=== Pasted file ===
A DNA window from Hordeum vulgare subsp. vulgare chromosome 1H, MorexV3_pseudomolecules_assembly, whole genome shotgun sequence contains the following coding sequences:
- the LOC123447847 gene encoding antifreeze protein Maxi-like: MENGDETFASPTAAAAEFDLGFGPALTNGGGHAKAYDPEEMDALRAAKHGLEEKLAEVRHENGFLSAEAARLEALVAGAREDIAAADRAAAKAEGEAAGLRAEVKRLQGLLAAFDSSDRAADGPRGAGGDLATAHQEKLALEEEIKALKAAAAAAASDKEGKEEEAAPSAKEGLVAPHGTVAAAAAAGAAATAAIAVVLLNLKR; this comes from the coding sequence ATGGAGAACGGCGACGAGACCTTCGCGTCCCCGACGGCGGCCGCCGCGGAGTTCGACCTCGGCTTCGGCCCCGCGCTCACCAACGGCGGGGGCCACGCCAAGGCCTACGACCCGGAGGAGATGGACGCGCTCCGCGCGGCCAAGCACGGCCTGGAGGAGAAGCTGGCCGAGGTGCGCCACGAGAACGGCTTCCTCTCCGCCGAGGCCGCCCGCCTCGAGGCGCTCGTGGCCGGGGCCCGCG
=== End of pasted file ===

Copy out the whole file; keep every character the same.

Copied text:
A DNA window from Hordeum vulgare subsp. vulgare chromosome 1H, MorexV3_pseudomolecules_assembly, whole genome shotgun sequence contains the following coding sequences:
- the LOC123447847 gene encoding antifreeze protein Maxi-like: MENGDETFASPTAAAAEFDLGFGPALTNGGGHAKAYDPEEMDALRAAKHGLEEKLAEVRHENGFLSAEAARLEALVAGAREDIAAADRAAAKAEGEAAGLRAEVKRLQGLLAAFDSSDRAADGPRGAGGDLATAHQEKLALEEEIKALKAAAAAAASDKEGKEEEAAPSAKEGLVAPHGTVAAAAAAGAAATAAIAVVLLNLKR; this comes from the coding sequence ATGGAGAACGGCGACGAGACCTTCGCGTCCCCGACGGCGGCCGCCGCGGAGTTCGACCTCGGCTTCGGCCCCGCGCTCACCAACGGCGGGGGCCACGCCAAGGCCTACGACCCGGAGGAGATGGACGCGCTCCGCGCGGCCAAGCACGGCCTGGAGGAGAAGCTGGCCGAGGTGCGCCACGAGAACGGCTTCCTCTCCGCCGAGGCCGCCCGCCTCGAGGCGCTCGTGGCCGGGGCCCGCG